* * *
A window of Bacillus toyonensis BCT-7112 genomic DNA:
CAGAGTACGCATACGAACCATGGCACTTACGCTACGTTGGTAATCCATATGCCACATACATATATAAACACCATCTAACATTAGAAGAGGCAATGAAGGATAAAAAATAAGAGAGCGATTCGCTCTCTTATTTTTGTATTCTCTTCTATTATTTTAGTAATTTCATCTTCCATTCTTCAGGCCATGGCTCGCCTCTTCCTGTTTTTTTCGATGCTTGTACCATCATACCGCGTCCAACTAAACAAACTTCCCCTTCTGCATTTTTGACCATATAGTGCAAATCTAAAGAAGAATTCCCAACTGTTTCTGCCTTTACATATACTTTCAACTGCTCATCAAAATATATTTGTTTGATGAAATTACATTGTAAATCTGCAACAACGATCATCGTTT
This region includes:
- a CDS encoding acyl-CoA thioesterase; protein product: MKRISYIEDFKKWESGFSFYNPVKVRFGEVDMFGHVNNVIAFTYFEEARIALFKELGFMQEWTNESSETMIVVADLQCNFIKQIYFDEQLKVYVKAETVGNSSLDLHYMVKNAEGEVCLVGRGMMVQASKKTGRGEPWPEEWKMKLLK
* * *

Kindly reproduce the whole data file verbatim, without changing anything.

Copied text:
A window of Bacillus toyonensis BCT-7112 genomic DNA:
CAGAGTACGCATACGAACCATGGCACTTACGCTACGTTGGTAATCCATATGCCACATACATATATAAACACCATCTAACATTAGAAGAGGCAATGAAGGATAAAAAATAAGAGAGCGATTCGCTCTCTTATTTTTGTATTCTCTTCTATTATTTTAGTAATTTCATCTTCCATTCTTCAGGCCATGGCTCGCCTCTTCCTGTTTTTTTCGATGCTTGTACCATCATACCGCGTCCAACTAAACAAACTTCCCCTTCTGCATTTTTGACCATATAGTGCAAATCTAAAGAAGAATTCCCAACTGTTTCTGCCTTTACATATACTTTCAACTGCTCATCAAAATATATTTGTTTGATGAAATTACATTGTAAATCTGCAACAACGATCATCGTTT
This region includes:
- a CDS encoding acyl-CoA thioesterase; protein product: MKRISYIEDFKKWESGFSFYNPVKVRFGEVDMFGHVNNVIAFTYFEEARIALFKELGFMQEWTNESSETMIVVADLQCNFIKQIYFDEQLKVYVKAETVGNSSLDLHYMVKNAEGEVCLVGRGMMVQASKKTGRGEPWPEEWKMKLLK